A traveling projection-equipment mechanic works in Western Germany along the East-German border, visiting worn-out theatres. He meets with a depressed young man whose marriage has just broken up, and the two decide to travel together.
On location in Portugal, a film crew runs out of film while making their own version of Roger Corman's Day the World Ended (1955). The producer is nowhere to be found and director Friedrich... See full summary »
In 17th-century Salem, Hester Prynne must wear a scarlet A because she is an adulteress, with a child out of wedlock. For seven years, she has refused to name the father. A vigorous older ... See full summary »
The director Friedrich Monroe has trouble with finishing a silent b&w movie about Lisbon. He calls his friend, the sound engineer Phillip Winter, for help. As Winter arrives Lisbon weeks ... See full summary »
German journalist Philip Winter has a case of writer's block when trying to write an article about the United States. He decides to return to Germany, and while trying to book a flight, encounters a German woman and her nine year old daughter Alice doing the same. The three become friends (almost out of necessity) and while the mother asks Winter to mind Alice temporarily, it quickly becomes apparent that Alice will be his responsibility for longer than he expected. After returning to Europe, the innocent friendship between Winter and Alice grows as they travel together through various European cities on a quest for Alice's grandmother.Written by
Karl Engel <email@example.com>
At about 1:07, a song can be heard via Alice's radio. The song is called Wim, written and performed by Sibylle Baier, who also briefly appeared in the ferry scene at the end of the film. Allegedly the "Wim" in the title refers to Wim Wenders, the director of Alice in the Cities. See more »
The concert scene of Chuck Berry (which was originally shot by D.A. Pennebaker) showing the singer holding the guitar as a left-handed, but later as right-handed. See more »
Lisa - Alice's Mother:
What are you writing?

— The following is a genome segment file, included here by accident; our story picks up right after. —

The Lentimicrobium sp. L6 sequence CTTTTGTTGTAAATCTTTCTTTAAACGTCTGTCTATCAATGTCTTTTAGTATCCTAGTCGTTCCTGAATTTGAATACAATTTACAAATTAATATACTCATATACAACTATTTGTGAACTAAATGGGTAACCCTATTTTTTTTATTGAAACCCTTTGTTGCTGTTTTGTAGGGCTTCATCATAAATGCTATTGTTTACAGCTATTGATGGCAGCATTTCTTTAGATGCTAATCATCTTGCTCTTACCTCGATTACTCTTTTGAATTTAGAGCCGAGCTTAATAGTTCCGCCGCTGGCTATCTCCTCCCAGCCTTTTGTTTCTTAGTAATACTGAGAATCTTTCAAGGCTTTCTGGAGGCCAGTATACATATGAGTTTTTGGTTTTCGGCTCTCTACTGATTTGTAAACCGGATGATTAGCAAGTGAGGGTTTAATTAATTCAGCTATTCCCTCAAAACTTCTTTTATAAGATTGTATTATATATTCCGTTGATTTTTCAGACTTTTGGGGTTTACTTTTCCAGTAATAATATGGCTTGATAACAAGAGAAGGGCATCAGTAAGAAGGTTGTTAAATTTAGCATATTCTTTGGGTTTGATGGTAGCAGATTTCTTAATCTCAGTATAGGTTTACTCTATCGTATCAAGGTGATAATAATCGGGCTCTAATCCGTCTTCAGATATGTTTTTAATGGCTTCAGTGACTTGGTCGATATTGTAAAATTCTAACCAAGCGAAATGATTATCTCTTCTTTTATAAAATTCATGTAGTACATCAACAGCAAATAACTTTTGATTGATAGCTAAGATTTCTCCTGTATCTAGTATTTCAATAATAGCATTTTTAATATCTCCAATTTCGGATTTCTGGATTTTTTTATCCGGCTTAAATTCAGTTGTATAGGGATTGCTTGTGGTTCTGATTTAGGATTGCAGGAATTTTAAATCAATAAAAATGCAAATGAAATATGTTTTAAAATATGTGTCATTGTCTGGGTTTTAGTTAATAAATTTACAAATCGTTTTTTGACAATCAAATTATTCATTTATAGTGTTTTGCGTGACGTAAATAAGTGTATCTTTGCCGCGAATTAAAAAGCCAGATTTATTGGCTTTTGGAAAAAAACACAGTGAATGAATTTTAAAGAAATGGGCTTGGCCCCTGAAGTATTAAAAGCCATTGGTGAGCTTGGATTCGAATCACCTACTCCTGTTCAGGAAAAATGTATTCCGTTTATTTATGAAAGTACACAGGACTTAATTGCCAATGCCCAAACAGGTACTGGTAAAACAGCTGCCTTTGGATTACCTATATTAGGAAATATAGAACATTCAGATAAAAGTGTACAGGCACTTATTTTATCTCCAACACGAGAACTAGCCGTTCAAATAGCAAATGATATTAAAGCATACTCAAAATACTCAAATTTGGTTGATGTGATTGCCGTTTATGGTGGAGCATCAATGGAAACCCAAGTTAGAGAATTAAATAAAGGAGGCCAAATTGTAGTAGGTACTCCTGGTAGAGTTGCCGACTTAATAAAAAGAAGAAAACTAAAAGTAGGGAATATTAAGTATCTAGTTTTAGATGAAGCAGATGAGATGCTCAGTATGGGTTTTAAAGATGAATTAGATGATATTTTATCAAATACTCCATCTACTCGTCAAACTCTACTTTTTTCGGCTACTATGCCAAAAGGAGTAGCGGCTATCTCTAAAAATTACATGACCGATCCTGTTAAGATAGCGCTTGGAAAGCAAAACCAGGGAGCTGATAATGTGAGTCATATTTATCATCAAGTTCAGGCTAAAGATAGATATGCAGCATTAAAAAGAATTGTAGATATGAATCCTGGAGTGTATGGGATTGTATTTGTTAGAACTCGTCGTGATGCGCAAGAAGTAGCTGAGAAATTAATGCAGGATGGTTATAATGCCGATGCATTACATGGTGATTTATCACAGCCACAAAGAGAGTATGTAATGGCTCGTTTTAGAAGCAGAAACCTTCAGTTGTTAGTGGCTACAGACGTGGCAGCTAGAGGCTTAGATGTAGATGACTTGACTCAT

Philip 'Phil' Winter:
The inhuman thing about American TV is not so much that they hack everything up with commercials, though that's bad enough, but in the end all programmes become commercials. Commercials for the status quo. Every image radiates the same disgusting and nauseated message. A kind of boastful contempt. Not one image leaves you in peace, they all want something from you.
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This is easily one of Wenders' most accessible films of the 70s (along with the American Friend, 1976). Alice in den Stätden was originally released in the states after Paper Moon (Ryan, Tatum O'Neal) premiered and bears a slight resemblance to the story. In the case of Alice, this little girl gets stuck with a reluctant photojournalist and together they cross Germany in search of her grandmother's house. It differs from Wenders' other road movies in that it's plot line actually has some element of suspense to keep the momentum forward.
It's very entertaining for the charm of the characters, especially Yella Rottländer as Alice. She shines here as a very self-possessed, precocious youngster who disrupts the life of the familiar, detached, angst-ridden protagonist, Philip (Rudiger Volger).
There are small details captured in this film that are noteworthy to fans as well as casual viewers. The old organ at Shea Stadium (long since removed) is briefly shown in one early scene . The monorail in Wüppertal is featured in another sequence (one of the first monorails built). There is a lot of urban decay documented in their travels, particularly in the Ruhr district scenes but all of that can't detract from the humor of the 2 lead characters' playful interactions. The shot of Philip and Alice mimicking each other doing calisthenics offsets all the dreariness and alienation in one scene. The optimistic ending is a very satisfying one. This is a beautiful gem of a film if you can find it.
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